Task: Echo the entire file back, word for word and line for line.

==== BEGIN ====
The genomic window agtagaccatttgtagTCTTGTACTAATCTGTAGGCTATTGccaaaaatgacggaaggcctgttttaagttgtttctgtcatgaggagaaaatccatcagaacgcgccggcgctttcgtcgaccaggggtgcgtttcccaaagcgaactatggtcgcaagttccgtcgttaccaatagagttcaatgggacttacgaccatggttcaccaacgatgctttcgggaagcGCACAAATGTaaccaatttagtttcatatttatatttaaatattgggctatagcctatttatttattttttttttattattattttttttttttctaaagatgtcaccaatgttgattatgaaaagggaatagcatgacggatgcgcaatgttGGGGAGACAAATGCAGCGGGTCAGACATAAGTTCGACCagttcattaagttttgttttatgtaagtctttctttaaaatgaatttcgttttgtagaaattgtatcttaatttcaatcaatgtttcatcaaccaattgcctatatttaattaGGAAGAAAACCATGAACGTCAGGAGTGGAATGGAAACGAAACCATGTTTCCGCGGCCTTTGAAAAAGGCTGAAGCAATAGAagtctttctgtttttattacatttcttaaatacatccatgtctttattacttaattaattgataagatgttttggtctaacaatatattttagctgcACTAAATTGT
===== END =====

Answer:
The genomic window agtagaccatttgtagTCTTGTACTAATCTGTAGGCTATTGccaaaaatgacggaaggcctgttttaagttgtttctgtcatgaggagaaaatccatcagaacgcgccggcgctttcgtcgaccaggggtgcgtttcccaaagcgaactatggtcgcaagttccgtcgttaccaatagagttcaatgggacttacgaccatggttcaccaacgatgctttcgggaagcGCACAAATGTaaccaatttagtttcatatttatatttaaatattgggctatagcctatttatttattttttttttattattattttttttttttctaaagatgtcaccaatgttgattatgaaaagggaatagcatgacggatgcgcaatgttGGGGAGACAAATGCAGCGGGTCAGACATAAGTTCGACCagttcattaagttttgttttatgtaagtctttctttaaaatgaatttcgttttgtagaaattgtatcttaatttcaatcaatgtttcatcaaccaattgcctatatttaattaGGAAGAAAACCATGAACGTCAGGAGTGGAATGGAAACGAAACCATGTTTCCGCGGCCTTTGAAAAAGGCTGAAGCAATAGAagtctttctgtttttattacatttcttaaatacatccatgtctttattacttaattaattgataagatgttttggtctaacaatatattttagctgcACTAAATTGT